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Hazards of Dental Floss

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Flossing is good for your teeth, but terrible in your drains

Flossing is recommended by virtually every dentist, and if you have kids it's almost a certainty they are "drilled" thoroughly in the daily use of floss when they go for their check-ups. But as I recently discovered while clearing out my own kids' bathroom sink this past weekend, old floss can be aleading cause of bathroom clogs. (I guess the good news is that they are trying to keep their teeth healthy - both of them absolutely denied disposing of floss in the sink.) Because flossing is part of an oral hygiene ritual, it is understandable why a lot this material ends up in sinks and toilets. But floss is one of those substances that will not quickly degrade, and on top of that it is a string that wraps around everything and winds up as a disgusting messy clump, trapping everything else coming down the pipe. 

SOLUTION? 1) No floss down any drains, including the toilet. It needs to be put in the trash, period. 2) Clear out old floss. Short of opening up your u-joint, using an inexpensive, handy tool like the zipit unclogger (see below) should do the job. 3) Apply Bio-Clean or MegaMicrobes to regularly to clean out residual odor-forming waste buildup and help release embedded hair, floss, and other matter.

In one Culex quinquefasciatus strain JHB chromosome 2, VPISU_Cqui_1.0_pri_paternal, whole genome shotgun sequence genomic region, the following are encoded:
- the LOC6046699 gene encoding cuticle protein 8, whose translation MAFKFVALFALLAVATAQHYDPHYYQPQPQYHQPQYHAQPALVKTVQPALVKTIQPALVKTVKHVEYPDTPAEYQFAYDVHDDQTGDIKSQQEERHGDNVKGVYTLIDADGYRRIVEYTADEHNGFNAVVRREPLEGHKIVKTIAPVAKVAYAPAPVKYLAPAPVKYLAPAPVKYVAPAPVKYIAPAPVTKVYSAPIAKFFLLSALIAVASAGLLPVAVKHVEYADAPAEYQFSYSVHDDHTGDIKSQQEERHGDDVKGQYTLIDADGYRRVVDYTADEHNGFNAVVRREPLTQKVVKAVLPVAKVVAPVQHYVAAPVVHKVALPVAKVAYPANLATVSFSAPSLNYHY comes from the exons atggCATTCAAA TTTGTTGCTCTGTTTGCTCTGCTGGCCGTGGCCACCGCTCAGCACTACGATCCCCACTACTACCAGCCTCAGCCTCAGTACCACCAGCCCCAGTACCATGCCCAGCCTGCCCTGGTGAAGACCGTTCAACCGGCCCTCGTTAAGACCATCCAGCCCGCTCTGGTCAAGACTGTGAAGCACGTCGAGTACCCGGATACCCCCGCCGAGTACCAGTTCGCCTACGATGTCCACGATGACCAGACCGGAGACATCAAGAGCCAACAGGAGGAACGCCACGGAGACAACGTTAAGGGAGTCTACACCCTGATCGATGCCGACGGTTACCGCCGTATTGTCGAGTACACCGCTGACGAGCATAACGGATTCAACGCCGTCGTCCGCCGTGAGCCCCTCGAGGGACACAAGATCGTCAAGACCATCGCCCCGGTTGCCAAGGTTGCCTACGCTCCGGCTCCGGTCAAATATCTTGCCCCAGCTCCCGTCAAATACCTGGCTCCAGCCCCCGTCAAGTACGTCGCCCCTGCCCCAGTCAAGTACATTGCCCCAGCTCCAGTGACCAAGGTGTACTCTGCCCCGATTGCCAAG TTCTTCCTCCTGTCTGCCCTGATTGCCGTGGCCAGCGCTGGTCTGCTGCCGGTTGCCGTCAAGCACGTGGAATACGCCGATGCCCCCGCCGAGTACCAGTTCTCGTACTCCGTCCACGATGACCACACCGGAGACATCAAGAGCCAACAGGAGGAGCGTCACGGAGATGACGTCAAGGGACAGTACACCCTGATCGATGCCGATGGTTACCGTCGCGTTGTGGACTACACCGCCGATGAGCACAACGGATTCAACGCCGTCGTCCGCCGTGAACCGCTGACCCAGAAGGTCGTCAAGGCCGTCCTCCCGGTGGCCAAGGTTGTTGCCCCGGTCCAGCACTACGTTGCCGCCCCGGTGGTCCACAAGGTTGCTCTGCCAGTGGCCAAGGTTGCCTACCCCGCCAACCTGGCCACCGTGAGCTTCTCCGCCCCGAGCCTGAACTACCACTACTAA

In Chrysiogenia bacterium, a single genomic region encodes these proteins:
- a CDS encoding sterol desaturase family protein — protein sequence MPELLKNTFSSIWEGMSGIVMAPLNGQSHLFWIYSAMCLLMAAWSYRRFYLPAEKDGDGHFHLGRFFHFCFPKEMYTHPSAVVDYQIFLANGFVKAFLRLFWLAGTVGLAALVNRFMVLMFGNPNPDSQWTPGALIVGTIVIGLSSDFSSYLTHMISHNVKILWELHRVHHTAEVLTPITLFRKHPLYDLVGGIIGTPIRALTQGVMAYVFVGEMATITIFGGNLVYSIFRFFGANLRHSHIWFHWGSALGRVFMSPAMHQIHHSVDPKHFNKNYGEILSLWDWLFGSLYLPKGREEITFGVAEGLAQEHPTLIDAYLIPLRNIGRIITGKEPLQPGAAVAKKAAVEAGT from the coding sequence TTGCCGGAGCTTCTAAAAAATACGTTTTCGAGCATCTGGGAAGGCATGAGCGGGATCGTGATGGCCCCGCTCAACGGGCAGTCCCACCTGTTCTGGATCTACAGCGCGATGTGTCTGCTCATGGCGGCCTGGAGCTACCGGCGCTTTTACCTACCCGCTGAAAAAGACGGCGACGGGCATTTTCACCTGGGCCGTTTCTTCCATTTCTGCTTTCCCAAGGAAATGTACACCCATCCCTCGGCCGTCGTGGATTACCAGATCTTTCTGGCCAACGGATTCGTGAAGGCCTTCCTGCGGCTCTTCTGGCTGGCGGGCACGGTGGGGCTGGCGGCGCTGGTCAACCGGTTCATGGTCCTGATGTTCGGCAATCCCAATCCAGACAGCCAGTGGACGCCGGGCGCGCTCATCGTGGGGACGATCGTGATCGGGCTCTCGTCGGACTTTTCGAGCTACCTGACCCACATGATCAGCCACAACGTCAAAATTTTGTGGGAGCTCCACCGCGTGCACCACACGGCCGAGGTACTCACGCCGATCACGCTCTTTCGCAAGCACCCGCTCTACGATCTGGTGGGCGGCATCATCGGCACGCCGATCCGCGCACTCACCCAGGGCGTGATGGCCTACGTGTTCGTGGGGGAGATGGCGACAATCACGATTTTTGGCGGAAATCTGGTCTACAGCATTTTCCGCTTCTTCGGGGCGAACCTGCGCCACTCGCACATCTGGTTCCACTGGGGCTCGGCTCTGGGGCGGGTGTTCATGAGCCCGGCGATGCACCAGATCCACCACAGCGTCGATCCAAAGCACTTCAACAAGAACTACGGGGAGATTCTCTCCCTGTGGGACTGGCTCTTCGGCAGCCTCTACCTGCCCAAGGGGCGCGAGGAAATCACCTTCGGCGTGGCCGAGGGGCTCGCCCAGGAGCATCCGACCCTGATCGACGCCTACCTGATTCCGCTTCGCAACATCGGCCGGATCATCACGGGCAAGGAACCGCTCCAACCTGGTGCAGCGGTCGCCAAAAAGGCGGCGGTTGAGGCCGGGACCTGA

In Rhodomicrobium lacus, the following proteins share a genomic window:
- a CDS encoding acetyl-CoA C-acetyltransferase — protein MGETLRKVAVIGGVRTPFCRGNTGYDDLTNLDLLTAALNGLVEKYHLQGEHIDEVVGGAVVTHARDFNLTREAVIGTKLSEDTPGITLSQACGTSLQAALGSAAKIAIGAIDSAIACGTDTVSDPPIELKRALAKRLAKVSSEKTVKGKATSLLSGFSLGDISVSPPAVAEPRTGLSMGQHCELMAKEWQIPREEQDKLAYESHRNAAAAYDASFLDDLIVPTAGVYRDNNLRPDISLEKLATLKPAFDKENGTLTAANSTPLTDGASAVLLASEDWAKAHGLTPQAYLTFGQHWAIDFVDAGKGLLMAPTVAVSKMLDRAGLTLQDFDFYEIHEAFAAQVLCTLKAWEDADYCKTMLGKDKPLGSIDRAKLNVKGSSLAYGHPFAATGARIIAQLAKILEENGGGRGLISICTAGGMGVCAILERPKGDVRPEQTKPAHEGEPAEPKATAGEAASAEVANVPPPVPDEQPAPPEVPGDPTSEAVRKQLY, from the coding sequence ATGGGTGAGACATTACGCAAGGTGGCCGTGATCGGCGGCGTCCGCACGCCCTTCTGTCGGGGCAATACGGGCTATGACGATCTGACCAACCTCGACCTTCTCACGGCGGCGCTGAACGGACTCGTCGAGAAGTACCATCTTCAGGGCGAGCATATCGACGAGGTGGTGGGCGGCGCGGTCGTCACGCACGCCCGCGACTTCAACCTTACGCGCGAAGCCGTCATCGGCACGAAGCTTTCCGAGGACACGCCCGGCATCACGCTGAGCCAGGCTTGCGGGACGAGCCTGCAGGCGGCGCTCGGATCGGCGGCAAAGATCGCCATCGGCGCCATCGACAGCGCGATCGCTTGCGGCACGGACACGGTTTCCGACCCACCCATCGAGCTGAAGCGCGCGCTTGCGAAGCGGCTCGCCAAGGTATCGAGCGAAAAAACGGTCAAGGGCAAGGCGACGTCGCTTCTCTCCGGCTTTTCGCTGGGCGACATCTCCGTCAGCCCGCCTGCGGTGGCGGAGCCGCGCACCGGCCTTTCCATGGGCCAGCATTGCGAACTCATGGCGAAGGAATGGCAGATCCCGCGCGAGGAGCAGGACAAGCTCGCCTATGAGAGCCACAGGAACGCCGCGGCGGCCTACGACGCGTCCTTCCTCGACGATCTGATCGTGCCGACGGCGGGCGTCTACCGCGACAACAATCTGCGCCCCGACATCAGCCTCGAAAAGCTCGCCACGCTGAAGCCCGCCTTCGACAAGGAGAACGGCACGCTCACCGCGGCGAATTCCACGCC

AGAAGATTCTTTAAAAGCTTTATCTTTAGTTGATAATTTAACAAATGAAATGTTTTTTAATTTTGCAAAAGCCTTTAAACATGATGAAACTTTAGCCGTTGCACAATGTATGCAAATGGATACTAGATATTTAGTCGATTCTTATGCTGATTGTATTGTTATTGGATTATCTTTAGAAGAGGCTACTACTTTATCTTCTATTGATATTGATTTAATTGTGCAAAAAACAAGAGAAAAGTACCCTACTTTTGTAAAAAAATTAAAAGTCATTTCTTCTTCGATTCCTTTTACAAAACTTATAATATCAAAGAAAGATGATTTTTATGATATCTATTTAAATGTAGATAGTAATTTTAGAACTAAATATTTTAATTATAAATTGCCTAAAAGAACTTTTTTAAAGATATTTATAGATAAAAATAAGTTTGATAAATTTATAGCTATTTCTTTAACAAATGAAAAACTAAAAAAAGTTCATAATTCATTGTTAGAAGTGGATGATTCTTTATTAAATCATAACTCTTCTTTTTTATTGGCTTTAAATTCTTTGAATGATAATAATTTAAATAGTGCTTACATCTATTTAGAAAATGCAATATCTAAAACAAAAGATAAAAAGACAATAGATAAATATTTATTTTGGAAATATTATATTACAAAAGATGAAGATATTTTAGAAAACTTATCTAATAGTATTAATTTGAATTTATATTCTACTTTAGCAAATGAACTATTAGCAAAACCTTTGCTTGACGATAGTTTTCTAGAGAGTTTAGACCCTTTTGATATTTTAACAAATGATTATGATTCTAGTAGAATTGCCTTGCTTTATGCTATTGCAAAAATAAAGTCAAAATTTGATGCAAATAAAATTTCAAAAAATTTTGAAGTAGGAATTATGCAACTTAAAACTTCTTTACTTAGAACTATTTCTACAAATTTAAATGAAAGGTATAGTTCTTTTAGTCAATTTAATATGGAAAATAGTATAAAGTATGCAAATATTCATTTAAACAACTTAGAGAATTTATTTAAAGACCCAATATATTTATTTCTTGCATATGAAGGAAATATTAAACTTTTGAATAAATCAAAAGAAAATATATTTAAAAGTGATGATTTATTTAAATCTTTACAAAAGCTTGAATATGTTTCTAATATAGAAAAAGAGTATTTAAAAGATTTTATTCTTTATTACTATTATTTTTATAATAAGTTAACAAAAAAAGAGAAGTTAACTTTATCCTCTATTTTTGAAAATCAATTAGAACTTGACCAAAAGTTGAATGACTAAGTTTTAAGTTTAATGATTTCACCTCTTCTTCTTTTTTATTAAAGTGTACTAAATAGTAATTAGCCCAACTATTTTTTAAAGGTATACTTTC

4) Keep it up! Monitor output into your drains, and apply Bioredex products on a monthly basis to keep clogs and odors at bay and eliminate expensive plumber visits.

Zipit drain tool for physically removal of drain debrisI'm always scouting out inexpensive tools to help get physical blockages out out of the drain pipe so that our biological cleaners can do what they do best. If you've talked to me, you know my #1 drain essential is a lightweight sink plunger. Now I can also recommend a little gadget called the Zipit unclogger. It's simply a long strip of white plastic with upward pointing teeth (careful!) that did an excellent job of pulling out disgusting balls of old dental floss and hair. We don't sell it, but you can pick it up in most hardware stores or online for under $5.

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